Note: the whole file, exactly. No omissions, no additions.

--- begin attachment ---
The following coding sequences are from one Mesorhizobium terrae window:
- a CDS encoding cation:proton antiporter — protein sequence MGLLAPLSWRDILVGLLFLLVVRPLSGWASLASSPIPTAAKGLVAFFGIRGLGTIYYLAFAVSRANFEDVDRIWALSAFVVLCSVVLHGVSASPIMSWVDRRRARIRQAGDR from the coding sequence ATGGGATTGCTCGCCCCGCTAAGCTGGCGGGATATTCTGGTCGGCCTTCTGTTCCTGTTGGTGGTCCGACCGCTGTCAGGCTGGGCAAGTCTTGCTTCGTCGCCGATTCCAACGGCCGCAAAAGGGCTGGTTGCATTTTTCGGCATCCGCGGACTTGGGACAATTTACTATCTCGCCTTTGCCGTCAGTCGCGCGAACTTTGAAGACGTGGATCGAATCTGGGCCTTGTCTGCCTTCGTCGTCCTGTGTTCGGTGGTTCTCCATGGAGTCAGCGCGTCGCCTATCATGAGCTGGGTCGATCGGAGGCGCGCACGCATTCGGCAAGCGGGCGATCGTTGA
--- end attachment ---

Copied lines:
The following coding sequences are from one Mesorhizobium terrae window:
- a CDS encoding cation:proton antiporter — protein sequence MGLLAPLSWRDILVGLLFLLVVRPLSGWASLASSPIPTAAKGLVAFFGIRGLGTIYYLAFAVSRANFEDVDRIWALSAFVVLCSVVLHGVSASPIMSWVDRRRARIRQAGDR from the coding sequence ATGGGATTGCTCGCCCCGCTAAGCTGGCGGGATATTCTGGTCGGCCTTCTGTTCCTGTTGGTGGTCCGACCGCTGTCAGGCTGGGCAAGTCTTGCTTCGTCGCCGATTCCAACGGCCGCAAAAGGGCTGGTTGCATTTTTCGGCATCCGCGGACTTGGGACAATTTACTATCTCGCCTTTGCCGTCAGTCGCGCGAACTTTGAAGACGTGGATCGAATCTGGGCCTTGTCTGCCTTCGTCGTCCTGTGTTCGGTGGTTCTCCATGGAGTCAGCGCGTCGCCTATCATGAGCTGGGTCGATCGGAGGCGCGCACGCATTCGGCAAGCGGGCGATCGTTGA